Universe Guide

142 G. Aql - HD195617 - HIP101339

142 G. Aql is an orange to red less luminous star that can be located in the constellation of Aquila. HIP101339 is the reference name for the star in the Hipparcos Star Catalogue. The Id of the star in the Henry Draper catalogue is HD195617. The Id of the star in the Gould Star Catalogue is 142. Stars in the southern hemisphere are more likely to have a Gould Id than the northern hemisphere. For example, there are no Gould classified stars in Ursa Major.

Location of 142 G. Aql

The location of the star in the galaxy is determined by the Right Ascension (R.A.) and Declination (Dec.), these are equivalent to the Longitude and Latitude on the Earth. The Right Ascension is how far expressed in time (hh:mm:ss) the star is from celestial equator. The Declination is how up or down compared to the celestial equator and is expressed in degrees. For 142 G. Aql, the location is 20h 32m 20.40 and +02 d 07`58.1 .

Proper Motion of 142 G. Aql

All stars like planets orbit round a central spot, in the case of planets, its the central star such as the Sun. In the case of a star, its the galactic centre. The constellations that we see today will be different than they were 50,000 years ago or 50,000 years from now. Proper Motion details the movements of these stars and are measured in milliarcseconds. The star is moving 001.00 ± 000.00 towards the north and 029.00 ± 001.00 east if we saw them in the horizon.

Physical Properties (Colour, Temperature, Radius) of 142 G. Aql

142 G. Aql has a spectral type of K2. This means the star is an orange to red coloured less luminous star. The star has a B-V Colour Index of 1.51 which means the star's temperature has been calculated using information from Morgans @ Uni.edu at being 3,993 Kelvin.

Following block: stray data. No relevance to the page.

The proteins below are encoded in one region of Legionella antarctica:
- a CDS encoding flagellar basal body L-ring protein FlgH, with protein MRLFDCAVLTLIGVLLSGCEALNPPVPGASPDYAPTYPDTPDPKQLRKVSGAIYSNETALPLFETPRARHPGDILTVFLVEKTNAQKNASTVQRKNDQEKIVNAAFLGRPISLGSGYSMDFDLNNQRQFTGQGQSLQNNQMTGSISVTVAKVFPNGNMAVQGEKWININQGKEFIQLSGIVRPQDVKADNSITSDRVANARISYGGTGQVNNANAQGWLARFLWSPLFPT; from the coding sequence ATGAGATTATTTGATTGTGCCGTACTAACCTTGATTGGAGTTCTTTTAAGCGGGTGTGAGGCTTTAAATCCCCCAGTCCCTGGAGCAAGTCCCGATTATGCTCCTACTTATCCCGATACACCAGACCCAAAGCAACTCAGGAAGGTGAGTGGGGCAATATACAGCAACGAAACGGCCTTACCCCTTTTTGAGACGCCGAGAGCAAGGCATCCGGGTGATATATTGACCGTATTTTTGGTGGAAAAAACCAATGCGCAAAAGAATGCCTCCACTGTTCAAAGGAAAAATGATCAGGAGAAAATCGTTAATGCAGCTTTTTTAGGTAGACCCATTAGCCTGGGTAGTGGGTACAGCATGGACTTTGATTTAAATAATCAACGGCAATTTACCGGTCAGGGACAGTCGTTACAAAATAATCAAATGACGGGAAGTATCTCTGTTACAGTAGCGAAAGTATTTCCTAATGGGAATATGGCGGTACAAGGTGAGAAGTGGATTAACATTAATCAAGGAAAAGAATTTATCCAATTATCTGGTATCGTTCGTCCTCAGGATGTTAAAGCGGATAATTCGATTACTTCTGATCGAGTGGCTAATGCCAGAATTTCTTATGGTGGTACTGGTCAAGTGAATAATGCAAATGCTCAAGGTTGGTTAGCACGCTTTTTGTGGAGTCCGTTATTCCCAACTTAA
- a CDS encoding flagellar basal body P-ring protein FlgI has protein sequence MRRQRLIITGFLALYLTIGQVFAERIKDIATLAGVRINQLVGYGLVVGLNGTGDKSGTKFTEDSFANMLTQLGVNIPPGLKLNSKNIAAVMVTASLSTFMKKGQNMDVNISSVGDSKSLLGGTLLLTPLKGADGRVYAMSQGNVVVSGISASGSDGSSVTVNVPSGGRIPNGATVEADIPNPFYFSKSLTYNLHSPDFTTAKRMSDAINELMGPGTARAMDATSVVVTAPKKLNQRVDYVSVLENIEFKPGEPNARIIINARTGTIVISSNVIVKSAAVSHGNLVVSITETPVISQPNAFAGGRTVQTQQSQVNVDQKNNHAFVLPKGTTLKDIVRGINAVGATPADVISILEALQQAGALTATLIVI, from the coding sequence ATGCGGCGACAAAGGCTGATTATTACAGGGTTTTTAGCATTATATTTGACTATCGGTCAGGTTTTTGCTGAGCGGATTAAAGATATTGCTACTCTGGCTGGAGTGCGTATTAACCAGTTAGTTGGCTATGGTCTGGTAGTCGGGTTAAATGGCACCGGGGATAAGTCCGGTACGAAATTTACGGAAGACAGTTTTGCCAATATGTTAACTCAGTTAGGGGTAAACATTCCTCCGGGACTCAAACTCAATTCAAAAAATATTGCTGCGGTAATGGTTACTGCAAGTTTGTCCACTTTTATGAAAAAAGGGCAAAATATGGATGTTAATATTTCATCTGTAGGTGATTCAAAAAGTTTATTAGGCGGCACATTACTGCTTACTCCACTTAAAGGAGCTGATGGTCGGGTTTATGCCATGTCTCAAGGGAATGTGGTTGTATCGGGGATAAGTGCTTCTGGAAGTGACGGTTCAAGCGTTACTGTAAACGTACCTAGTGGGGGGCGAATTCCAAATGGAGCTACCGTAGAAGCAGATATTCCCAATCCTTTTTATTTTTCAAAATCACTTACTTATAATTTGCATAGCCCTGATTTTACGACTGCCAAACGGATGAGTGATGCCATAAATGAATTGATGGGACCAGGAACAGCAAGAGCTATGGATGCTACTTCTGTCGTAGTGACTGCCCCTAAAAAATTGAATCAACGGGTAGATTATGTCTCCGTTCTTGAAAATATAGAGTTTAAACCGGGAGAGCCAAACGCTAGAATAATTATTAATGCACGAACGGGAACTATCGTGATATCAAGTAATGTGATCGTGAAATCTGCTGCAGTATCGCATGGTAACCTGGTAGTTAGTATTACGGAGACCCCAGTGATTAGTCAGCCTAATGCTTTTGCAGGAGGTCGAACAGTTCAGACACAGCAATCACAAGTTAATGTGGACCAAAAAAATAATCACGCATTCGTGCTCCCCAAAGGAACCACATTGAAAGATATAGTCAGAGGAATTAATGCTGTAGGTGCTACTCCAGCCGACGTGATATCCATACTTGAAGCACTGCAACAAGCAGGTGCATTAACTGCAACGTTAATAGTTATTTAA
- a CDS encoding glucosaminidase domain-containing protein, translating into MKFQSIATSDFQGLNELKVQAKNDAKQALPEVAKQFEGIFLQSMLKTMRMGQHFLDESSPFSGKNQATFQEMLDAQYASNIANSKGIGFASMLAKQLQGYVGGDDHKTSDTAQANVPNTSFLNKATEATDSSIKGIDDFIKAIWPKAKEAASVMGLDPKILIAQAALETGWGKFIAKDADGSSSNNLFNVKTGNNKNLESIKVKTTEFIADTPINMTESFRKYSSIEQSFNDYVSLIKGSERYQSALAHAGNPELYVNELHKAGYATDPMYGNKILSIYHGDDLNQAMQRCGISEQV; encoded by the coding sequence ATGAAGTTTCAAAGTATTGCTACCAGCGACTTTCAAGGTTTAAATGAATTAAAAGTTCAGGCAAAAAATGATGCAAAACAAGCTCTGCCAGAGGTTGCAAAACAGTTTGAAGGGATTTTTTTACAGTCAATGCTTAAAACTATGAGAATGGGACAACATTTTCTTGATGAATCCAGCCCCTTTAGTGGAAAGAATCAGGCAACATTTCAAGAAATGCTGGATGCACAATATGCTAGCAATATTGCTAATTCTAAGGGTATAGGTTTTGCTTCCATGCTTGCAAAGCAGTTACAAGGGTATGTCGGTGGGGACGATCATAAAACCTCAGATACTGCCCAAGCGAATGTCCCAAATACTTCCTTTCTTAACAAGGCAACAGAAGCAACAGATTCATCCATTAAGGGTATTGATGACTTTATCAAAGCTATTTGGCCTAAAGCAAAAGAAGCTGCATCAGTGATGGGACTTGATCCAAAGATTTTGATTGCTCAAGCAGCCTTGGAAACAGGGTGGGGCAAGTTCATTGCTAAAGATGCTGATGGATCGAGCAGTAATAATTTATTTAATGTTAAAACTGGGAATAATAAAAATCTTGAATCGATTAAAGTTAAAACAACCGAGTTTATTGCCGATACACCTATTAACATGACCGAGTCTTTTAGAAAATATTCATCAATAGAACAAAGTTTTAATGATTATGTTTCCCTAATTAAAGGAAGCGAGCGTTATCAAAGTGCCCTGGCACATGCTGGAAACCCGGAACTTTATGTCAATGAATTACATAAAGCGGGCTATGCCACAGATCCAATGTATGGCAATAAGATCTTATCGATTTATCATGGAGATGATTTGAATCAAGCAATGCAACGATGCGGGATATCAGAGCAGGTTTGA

142 G. Aql has been calculated as 32.98 times bigger than the Sun.The Sun's radius is 695,800km, therefore the star's radius is an estimated 22,950,935.99.km.

142 G. Aql Apparent and Absolute Magnitudes

142 G. Aql has an apparent magnitude of 6.47 which is how bright we see the star from Earth. Apparent Magnitude is also known as Visual Magnitude. If you used the 1997 Parallax value, you would get an absolute magnitude of -1.14 If you used the 2007 Parallax value, you would get an absolute magnitude of -1.14. Magnitude, whether it be apparent/visual or absolute magnitude is measured by a number, the smaller the number, the brighter the Star is. Our own Sun is the brightest star and therefore has the lowest of all magnitudes, -26.74. A faint star will have a high number.

Distance to 142 G. Aql

Using the original Hipparcos data that was released in 1997, the parallax to the star was given as 3.00 which gave the calculated distance to 142 G. Aql as 1087.21 light years away from us or 333.33 parsecs. In 2007, Hipparcos data was revised with a new parallax of 3.00 which put 142 G. Aql at a distance of 1087.21 light years or 333.33 parsecs.

Source of Information

The source of the information if it has a Hip I.D. is from Simbad, the Hipparcos data library based at the University at Strasbourg, France. Hipparcos was a E.S.A. satellite operation launched in 1989 for four years. The items in red are values that I've calculated so they could well be wrong. Information regarding Stellar Age, Metallicity or Mass is from the E.U. Exoplanets. The information was obtained as of 12th Feb 2017.

142 G. Aql Facts


Traditional Name142 G. Aql
Hipparcos Library I.D.101339
Gould I.D.142
Henry Draper Designation195617
Celestial TypeStar
Absolute Magnitude-1.14 / -1.14
Apparent Magnitude6.47
Right Ascension (R.A.)20h 32m 20.40
Declination (Dec.)+02 d 07`58.1
1997 Distance3.00 Parallax (milliarcseconds)
 1087.21 Light Years
 333.33 Parsecs
2007 Distance3.00 Parallax (milliarcseconds)
 1087.21 Light Years
 333.33 Parsecs
Proper Motion Dec.1.00 ± 0.00 milliarcseconds/year
Proper Motion RA.29.00 ± 1.00 milliarcseconds/year
B-V Index1.51
Spectral TypeK2
Colour(K) Orange to Red
Star Typeless luminous star
Radius (x the Sun)32.98
Calculated Effective Temperature3,993 Kelvin


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